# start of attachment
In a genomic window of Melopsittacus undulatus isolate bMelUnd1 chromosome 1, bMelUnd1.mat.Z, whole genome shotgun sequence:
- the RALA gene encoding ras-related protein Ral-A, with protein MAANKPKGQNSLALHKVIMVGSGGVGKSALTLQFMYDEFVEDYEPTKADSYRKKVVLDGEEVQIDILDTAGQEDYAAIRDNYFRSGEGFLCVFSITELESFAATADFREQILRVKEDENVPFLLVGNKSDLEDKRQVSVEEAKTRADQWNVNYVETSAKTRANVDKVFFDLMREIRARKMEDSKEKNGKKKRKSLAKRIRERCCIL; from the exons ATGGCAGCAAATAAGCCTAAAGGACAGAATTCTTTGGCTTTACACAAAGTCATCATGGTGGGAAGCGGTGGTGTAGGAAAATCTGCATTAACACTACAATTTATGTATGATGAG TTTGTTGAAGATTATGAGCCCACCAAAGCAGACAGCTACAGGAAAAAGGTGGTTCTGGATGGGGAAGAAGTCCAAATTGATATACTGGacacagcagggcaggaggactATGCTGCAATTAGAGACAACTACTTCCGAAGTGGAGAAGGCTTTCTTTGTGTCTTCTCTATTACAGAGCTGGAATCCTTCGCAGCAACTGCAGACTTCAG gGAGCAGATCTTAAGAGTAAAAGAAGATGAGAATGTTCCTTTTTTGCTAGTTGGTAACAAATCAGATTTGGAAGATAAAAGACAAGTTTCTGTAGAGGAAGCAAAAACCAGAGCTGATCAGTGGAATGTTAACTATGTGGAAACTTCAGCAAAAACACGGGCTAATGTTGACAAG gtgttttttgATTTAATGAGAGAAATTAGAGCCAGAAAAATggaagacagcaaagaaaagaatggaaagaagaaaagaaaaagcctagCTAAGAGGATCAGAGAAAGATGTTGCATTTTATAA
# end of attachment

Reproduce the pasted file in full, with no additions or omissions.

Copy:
In a genomic window of Melopsittacus undulatus isolate bMelUnd1 chromosome 1, bMelUnd1.mat.Z, whole genome shotgun sequence:
- the RALA gene encoding ras-related protein Ral-A, with protein MAANKPKGQNSLALHKVIMVGSGGVGKSALTLQFMYDEFVEDYEPTKADSYRKKVVLDGEEVQIDILDTAGQEDYAAIRDNYFRSGEGFLCVFSITELESFAATADFREQILRVKEDENVPFLLVGNKSDLEDKRQVSVEEAKTRADQWNVNYVETSAKTRANVDKVFFDLMREIRARKMEDSKEKNGKKKRKSLAKRIRERCCIL; from the exons ATGGCAGCAAATAAGCCTAAAGGACAGAATTCTTTGGCTTTACACAAAGTCATCATGGTGGGAAGCGGTGGTGTAGGAAAATCTGCATTAACACTACAATTTATGTATGATGAG TTTGTTGAAGATTATGAGCCCACCAAAGCAGACAGCTACAGGAAAAAGGTGGTTCTGGATGGGGAAGAAGTCCAAATTGATATACTGGacacagcagggcaggaggactATGCTGCAATTAGAGACAACTACTTCCGAAGTGGAGAAGGCTTTCTTTGTGTCTTCTCTATTACAGAGCTGGAATCCTTCGCAGCAACTGCAGACTTCAG gGAGCAGATCTTAAGAGTAAAAGAAGATGAGAATGTTCCTTTTTTGCTAGTTGGTAACAAATCAGATTTGGAAGATAAAAGACAAGTTTCTGTAGAGGAAGCAAAAACCAGAGCTGATCAGTGGAATGTTAACTATGTGGAAACTTCAGCAAAAACACGGGCTAATGTTGACAAG gtgttttttgATTTAATGAGAGAAATTAGAGCCAGAAAAATggaagacagcaaagaaaagaatggaaagaagaaaagaaaaagcctagCTAAGAGGATCAGAGAAAGATGTTGCATTTTATAA